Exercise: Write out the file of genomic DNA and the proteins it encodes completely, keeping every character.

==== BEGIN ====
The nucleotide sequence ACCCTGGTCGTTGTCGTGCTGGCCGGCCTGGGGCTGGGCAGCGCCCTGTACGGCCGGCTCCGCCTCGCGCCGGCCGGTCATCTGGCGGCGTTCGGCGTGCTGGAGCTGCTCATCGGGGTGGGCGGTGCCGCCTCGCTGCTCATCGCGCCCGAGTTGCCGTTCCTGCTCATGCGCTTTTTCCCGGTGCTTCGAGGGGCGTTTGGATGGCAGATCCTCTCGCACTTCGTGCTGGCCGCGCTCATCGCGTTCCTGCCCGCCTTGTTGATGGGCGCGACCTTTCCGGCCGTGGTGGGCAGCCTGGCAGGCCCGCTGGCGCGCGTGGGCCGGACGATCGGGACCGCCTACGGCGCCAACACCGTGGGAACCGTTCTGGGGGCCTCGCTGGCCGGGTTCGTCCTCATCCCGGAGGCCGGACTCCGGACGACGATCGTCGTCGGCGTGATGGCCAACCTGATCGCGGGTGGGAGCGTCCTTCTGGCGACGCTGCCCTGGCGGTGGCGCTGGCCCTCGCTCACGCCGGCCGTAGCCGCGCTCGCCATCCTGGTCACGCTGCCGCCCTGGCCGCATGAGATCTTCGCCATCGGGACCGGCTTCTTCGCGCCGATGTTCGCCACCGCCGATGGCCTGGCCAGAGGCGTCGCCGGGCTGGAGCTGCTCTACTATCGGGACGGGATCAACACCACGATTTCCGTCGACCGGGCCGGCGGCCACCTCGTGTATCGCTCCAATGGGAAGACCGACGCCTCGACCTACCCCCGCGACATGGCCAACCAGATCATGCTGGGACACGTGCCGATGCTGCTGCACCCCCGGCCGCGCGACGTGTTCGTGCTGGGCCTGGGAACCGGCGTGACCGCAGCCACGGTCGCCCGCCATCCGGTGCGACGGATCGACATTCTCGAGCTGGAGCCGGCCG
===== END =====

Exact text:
The nucleotide sequence ACCCTGGTCGTTGTCGTGCTGGCCGGCCTGGGGCTGGGCAGCGCCCTGTACGGCCGGCTCCGCCTCGCGCCGGCCGGTCATCTGGCGGCGTTCGGCGTGCTGGAGCTGCTCATCGGGGTGGGCGGTGCCGCCTCGCTGCTCATCGCGCCCGAGTTGCCGTTCCTGCTCATGCGCTTTTTCCCGGTGCTTCGAGGGGCGTTTGGATGGCAGATCCTCTCGCACTTCGTGCTGGCCGCGCTCATCGCGTTCCTGCCCGCCTTGTTGATGGGCGCGACCTTTCCGGCCGTGGTGGGCAGCCTGGCAGGCCCGCTGGCGCGCGTGGGCCGGACGATCGGGACCGCCTACGGCGCCAACACCGTGGGAACCGTTCTGGGGGCCTCGCTGGCCGGGTTCGTCCTCATCCCGGAGGCCGGACTCCGGACGACGATCGTCGTCGGCGTGATGGCCAACCTGATCGCGGGTGGGAGCGTCCTTCTGGCGACGCTGCCCTGGCGGTGGCGCTGGCCCTCGCTCACGCCGGCCGTAGCCGCGCTCGCCATCCTGGTCACGCTGCCGCCCTGGCCGCATGAGATCTTCGCCATCGGGACCGGCTTCTTCGCGCCGATGTTCGCCACCGCCGATGGCCTGGCCAGAGGCGTCGCCGGGCTGGAGCTGCTCTACTATCGGGACGGGATCAACACCACGATTTCCGTCGACCGGGCCGGCGGCCACCTCGTGTATCGCTCCAATGGGAAGACCGACGCCTCGACCTACCCCCGCGACATGGCCAACCAGATCATGCTGGGACACGTGCCGATGCTGCTGCACCCCCGGCCGCGCGACGTGTTCGTGCTGGGCCTGGGAACCGGCGTGACCGCAGCCACGGTCGCCCGCCATCCGGTGCGACGGATCGACATTCTCGAGCTGGAGCCGGCCG